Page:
The moment that Tom and Jerry opened with a rapping pidgeon, I knew that there was little to no hope for this film. Tom and Jerry is a form of entertainment best enjoyed in small, seven minute doses — those doses being so timeless that they could take place in 1951 or 2021, they literally never go stale.
This movie, however… feels stale in the first five minutes and by the end, is downright moldy.
In a world where all of the animals are cartoon characters (something I thought had a lot of potential, but you can kind of tell where that went), a little mouse named Jerry who is a gigantic festering boil on society decides to move into a hotel after destroying the electric organ of Tom the Cat who is, as luck would have it, hired by the hotel to rid itself of the horrible mouse.
If we would have left the movie right there, everything would have been… well, it probably wouldn’t have been fine, but it at least would have been acceptable. But, no… the movie wasn’t left there because this is a big screen adaptation of a beloved cartoon and, naturally, the studio believes that means we should make the movie primarily about human characters for some stupid reason.
Enter Chloë Grace Moretz who plays a con artist who swindles herself into a job at the hotel because I guess she thinks she deserves it. Moretz gets into a battle of wills with Michael Pena who plays some guy at the hotel that I don’t even remember because I cared just that much. They don’t like each other very much and I guess we’re supposed to be against Pena even though Moretz is the liar who cons her way into a job, robbing it from someone who clearly deserved it but, you know… movie.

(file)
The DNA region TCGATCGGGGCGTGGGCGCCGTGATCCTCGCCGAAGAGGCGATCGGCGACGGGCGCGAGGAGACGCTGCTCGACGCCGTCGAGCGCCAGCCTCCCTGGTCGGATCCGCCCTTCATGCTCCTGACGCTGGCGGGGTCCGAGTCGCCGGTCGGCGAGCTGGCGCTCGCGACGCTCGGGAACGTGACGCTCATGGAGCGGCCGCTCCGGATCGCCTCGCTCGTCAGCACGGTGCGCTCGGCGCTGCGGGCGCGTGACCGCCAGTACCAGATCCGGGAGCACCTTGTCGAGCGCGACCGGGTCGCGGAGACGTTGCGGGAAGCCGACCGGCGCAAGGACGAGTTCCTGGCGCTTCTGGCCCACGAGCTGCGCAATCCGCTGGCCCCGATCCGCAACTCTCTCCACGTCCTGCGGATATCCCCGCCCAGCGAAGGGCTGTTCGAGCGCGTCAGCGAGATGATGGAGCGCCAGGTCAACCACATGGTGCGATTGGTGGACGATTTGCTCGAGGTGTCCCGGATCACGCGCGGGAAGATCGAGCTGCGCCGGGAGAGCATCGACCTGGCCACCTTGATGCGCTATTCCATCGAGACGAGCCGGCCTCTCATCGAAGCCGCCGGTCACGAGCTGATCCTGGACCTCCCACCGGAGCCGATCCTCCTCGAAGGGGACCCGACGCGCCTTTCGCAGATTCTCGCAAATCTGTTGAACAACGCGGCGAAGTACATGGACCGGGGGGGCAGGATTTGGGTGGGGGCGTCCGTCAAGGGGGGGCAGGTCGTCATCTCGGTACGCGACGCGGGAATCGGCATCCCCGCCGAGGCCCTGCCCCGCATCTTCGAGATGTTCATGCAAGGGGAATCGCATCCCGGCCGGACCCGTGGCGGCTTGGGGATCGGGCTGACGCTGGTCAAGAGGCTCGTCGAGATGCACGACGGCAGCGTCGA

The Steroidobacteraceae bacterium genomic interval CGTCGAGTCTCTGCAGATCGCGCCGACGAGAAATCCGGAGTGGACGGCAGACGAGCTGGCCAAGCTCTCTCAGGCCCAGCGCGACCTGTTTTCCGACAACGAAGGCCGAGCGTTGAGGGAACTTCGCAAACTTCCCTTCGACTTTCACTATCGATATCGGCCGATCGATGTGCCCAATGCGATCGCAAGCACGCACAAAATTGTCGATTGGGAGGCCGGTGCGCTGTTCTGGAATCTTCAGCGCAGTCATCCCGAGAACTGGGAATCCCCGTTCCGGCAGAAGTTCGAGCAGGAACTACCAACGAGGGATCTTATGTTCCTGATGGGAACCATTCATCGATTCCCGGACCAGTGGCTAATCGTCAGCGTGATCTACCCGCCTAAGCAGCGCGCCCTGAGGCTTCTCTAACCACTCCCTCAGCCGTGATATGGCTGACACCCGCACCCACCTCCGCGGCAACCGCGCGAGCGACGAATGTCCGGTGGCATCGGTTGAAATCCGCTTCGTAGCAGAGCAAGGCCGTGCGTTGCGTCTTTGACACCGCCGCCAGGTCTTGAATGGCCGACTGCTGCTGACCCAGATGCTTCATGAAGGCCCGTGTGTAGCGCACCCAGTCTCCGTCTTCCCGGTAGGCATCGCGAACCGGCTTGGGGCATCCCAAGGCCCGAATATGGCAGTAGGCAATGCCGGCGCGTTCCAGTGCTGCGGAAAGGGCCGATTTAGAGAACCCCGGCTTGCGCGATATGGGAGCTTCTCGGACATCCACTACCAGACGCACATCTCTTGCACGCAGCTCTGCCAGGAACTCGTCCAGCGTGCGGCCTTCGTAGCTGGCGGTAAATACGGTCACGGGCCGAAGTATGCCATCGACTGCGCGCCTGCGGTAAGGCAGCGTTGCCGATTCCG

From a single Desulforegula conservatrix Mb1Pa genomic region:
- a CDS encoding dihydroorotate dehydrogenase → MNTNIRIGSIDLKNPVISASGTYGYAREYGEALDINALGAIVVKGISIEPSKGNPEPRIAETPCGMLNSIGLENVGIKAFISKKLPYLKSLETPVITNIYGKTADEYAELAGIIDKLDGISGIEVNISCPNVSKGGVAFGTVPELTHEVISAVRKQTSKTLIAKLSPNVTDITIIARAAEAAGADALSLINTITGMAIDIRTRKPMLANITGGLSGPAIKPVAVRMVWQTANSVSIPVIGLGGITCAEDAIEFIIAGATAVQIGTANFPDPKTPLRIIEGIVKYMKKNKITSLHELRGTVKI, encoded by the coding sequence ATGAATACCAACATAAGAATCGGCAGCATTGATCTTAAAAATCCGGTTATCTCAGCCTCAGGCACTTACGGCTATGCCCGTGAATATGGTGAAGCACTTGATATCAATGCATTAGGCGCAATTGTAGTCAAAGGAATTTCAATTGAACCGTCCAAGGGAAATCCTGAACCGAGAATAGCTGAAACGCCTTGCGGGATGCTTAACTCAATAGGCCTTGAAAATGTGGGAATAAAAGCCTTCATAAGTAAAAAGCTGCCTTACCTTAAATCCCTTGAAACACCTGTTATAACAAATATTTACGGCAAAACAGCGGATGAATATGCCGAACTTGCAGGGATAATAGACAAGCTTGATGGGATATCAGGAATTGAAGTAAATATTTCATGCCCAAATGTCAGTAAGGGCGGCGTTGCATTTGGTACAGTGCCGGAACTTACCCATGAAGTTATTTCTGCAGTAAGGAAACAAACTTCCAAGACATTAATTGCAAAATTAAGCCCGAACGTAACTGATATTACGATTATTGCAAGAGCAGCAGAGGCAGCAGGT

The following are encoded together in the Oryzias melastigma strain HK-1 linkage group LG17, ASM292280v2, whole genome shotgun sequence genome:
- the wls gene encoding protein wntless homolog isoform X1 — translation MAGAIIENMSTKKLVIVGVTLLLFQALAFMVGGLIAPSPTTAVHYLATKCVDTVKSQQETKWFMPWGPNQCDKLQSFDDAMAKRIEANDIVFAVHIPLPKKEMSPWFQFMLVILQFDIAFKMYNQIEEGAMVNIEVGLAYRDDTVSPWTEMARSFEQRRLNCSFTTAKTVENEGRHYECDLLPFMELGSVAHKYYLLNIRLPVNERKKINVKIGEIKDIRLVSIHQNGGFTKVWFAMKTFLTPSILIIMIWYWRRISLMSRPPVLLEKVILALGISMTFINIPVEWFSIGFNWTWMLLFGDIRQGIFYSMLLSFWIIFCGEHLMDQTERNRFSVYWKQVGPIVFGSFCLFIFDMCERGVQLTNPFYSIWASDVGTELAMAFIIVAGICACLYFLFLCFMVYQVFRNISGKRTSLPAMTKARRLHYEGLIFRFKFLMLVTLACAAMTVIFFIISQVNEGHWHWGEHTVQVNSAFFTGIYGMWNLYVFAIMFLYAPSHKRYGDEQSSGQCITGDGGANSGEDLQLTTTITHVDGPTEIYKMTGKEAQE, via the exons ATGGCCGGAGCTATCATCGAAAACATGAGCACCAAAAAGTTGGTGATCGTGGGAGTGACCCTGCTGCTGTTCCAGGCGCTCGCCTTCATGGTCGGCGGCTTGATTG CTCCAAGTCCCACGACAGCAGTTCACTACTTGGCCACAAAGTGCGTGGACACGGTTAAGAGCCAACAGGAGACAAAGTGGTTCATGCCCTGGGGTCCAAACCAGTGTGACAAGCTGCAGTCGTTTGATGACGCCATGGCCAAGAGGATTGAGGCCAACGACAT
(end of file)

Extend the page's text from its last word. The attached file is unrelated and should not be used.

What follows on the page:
Things are further complicated as the hotel is preparing for the mother of all weddings as a rich jerk is getting ready to marry his girlfriend and, yeah… you’re bored with this, aren’t you?
Imagine how I felt when I realized this is only one half hour into this ordeal.
Guys… Tom and Jerry are supporting characters in their own movie. That wouldn’t be a problem if the movie had provided us with a plot and characters worth a tinker’s cuss, but it doesn’t. Moretz, Pena, the soon to be married couple… they’re all just… terrible. Moretz herself is literally slumming through this role. You can tell that she doesn’t care about a single line she utters, you can tell that she couldn’t care less about a single scene. Pena isn’t much better, turning in a performance so devoid of energy and passion, you can almost see him figuring out in his head which car he should buy with his paycheck.
I literally could not care less about the human characters or human struggles in this movie. They were paint-peelingly dull.
Tom and Jerry, when the movie felt obligated to spend any time with them, were fine. They are done in CGI made to look like hand-drawn cartoons and, for the most part, it doesn’t look terrible, but some of it does have that cell-shaded video game cutscene quality to it that makes it feel incredibly cheap.
However, like I said, the Tom and Jerry dynamic simply does not support anything over ten minutes long. It gets old and, given that Jerry is portrayed as even a more despicable creature that he usually is… I mean, he steals a wedding ring at one point and the movie acts like it’s cute, even they get boring as nothing new is done with them.
I was bored. I was bored with the plot, I was bored with the characters, I was bored with the lazy way the filmmakers tried to make Tom and Jerry relevant again with contemporary music, and technology only to make the automatically irrelevant and dated.
This is one of those movies assembled by committee and focus group without a single care or consideration given to what made Tom and Jerry great in the first place. If there was a point, this movie not only missed it, but flew overhead and landed three time zones away.